In his first “Breaking Strongholds” message, Aaron said that we must “challenge our thoughts” in the spiritual battle against strongholds. He told us to “take cover” in God’s truth. I thought of the Parable of the Sower in Matthew 13 in which Jesus teaches that the worry of the world “chokes the word, and it becomes unfruitful.” This is exactly Satan’s strategy, and why the spiritual battle for our thoughts is so intense. The choking of the word and the resulting unfruitfulness are high stakes. Our thoughts do not surrender easily. Life is war.
Philippians 4:6-7 says, “Be anxious for nothing, but in everything by prayer and supplication with thanksgiving let your requests be made known to God. And the peace of God which surpasses all comprehension, shall guard your hearts and your minds in Christ Jesus.” Peace is choked when I succumb to worry. Peace is God’s promised gift when I forsake the sin of worry and commit my way to Him.
Olan Stubbs says, “If worry is a conversation we have with ourselves about something we can’t do anything about, then prayer is a conversation we have with God about something He can do everything about.” Aaron reminded us that we must “depend on the Spirit in prayer.” God’s truth and prayer are indispensible in this all-out war we face on a daily basis. We must fight back with these spiritual weapons.
The manifold worries of widowhood, unemployment, disease, relationship challenges, parenthood, and living in this sin-scorched world are meant to throw us into the Everlasting Arms that uphold and sustain the boundless universe…and the smallest sparrow. In Christ, we are His. As Aaron proclaimed in his message, “Victory is certain!”
Greetings, CBC family! I wanted to update you with what we have been going through and what we have been learning over the last couple months as a student ministry. Whether you are a parent of a middle school or high school student or even if you do not have children, I hope that informing you as to what our students have been growing in will not only encourage you personally, but it will also show you how you can pray more specifically for our students.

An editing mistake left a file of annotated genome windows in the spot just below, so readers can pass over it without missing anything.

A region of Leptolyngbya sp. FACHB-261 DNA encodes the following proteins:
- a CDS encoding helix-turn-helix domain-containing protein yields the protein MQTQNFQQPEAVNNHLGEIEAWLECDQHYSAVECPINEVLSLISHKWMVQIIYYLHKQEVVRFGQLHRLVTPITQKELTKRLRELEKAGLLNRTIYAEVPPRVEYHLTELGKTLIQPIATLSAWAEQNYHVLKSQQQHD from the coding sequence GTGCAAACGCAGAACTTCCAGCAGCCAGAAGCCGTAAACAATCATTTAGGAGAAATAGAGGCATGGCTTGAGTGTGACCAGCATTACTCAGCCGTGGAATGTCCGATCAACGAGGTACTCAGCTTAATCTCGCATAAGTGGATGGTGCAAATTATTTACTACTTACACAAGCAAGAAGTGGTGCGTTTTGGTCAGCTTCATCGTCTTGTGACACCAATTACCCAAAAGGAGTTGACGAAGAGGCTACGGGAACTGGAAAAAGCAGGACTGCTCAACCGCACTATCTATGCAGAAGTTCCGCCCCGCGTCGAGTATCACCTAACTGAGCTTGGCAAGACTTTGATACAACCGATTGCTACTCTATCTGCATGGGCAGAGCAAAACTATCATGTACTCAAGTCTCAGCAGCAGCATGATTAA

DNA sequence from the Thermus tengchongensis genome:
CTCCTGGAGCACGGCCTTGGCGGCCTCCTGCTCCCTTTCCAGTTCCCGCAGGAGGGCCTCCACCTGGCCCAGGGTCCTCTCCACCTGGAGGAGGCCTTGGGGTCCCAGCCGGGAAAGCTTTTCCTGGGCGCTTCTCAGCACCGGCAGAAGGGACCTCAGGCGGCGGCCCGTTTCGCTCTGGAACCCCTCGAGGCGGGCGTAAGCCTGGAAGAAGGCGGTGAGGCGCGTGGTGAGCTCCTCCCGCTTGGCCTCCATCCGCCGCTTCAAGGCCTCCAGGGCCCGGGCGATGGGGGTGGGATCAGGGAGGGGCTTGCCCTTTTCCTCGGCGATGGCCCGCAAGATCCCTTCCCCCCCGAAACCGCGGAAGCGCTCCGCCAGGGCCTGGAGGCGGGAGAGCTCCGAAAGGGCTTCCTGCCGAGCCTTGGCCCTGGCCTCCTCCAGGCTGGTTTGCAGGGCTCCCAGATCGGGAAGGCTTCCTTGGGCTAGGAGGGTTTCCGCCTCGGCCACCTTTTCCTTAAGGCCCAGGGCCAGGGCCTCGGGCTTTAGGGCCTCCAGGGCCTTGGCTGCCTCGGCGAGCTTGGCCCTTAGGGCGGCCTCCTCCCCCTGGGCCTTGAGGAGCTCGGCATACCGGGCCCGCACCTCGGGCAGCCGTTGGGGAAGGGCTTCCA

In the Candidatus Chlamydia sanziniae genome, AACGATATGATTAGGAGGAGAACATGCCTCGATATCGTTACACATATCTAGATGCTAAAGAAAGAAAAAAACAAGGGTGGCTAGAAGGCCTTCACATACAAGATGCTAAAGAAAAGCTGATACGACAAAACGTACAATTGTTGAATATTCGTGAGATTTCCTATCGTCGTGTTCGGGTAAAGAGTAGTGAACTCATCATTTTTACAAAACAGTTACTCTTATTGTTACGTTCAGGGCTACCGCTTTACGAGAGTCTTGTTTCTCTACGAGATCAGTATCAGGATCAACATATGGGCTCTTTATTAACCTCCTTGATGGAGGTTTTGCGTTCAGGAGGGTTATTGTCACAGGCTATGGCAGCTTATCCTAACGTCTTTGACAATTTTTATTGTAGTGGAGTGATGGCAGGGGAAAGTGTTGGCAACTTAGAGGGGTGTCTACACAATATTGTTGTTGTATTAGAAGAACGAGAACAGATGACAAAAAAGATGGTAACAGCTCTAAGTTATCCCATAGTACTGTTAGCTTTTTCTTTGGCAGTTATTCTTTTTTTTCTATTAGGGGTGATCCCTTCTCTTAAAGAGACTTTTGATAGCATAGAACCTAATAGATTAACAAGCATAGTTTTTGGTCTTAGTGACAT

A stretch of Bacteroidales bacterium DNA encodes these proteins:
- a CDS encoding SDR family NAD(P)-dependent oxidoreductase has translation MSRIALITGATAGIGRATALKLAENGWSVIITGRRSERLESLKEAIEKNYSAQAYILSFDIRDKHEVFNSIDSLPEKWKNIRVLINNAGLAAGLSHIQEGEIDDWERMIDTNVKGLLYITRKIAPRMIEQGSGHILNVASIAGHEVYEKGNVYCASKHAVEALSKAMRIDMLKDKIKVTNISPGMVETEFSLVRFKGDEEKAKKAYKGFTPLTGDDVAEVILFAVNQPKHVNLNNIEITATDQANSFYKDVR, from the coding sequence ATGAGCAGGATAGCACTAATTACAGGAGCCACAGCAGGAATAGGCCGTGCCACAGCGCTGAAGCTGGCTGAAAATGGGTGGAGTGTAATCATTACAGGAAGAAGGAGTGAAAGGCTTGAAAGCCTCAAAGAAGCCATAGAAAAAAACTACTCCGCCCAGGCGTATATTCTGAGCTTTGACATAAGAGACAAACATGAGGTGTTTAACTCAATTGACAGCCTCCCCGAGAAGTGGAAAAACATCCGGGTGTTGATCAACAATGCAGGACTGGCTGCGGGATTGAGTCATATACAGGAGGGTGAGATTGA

If you did not already know, each week our students meet for tribe groups. Their tribal groups (or small groups) are broken up by grade and gender and are led by an adult. We find that discipleship best happens in relationship. Because of that, it is my desire that the conversations that happen on Sundays between students and leaders will be the starting point for a more meaningful relationship throughout the week. Each Sunday, after a 25-30 minute sermon, students and leaders continue the conversation from stage with each other at their individual tables.
For the last 3-4 months, we have been going through a series by J.D. Greear called “Gospel Revolution.” It has been my desire in going through this series that our students would be able to see their entire lives through a gospel lens. I find that often times students may be able to articulate the gospel in terms of how they came to be a Christian, but they do not know what to do with the gospel after that. They understand that God created everything, that Jesus died on the cross for them and rose again, and they may have made a profession of faith at some point in their life, but after that, they don’t really know how to connect the cross with the daily details of their life. “How does the gospel speak into my identity and the way I view myself? How does the gospel affect my relationships? How does the gospel continue to change me after I make a decision to follow Jesus? How does the gospel affect the way I interact with my friends on my team or what I watch on Netflix? How does the gospel speak into my insecurities and my fears? How does the gospel affect the way I process and cope with personal tragedy and failure? How does the gospel speak into my feelings of loneliness and isolation? While these are not questions that can simply be answered over the course of a few weeks, it is my hope that this series will help students to start seeing that the gospel changes everything!
During week 1, we talked about Gospel Change and we determined that Gospel change is a lot different from religious change because religious change is only on the outside. Religious change is nothing more than us manipulating how we look to other people when the condition of our heart is still the same – full of sin. Gospel change starts on the inside and is a fruit of being made new in Christ. Gospel change is often messier than religious change, but is the only change that honors God and ultimately changes the condition of our hearts.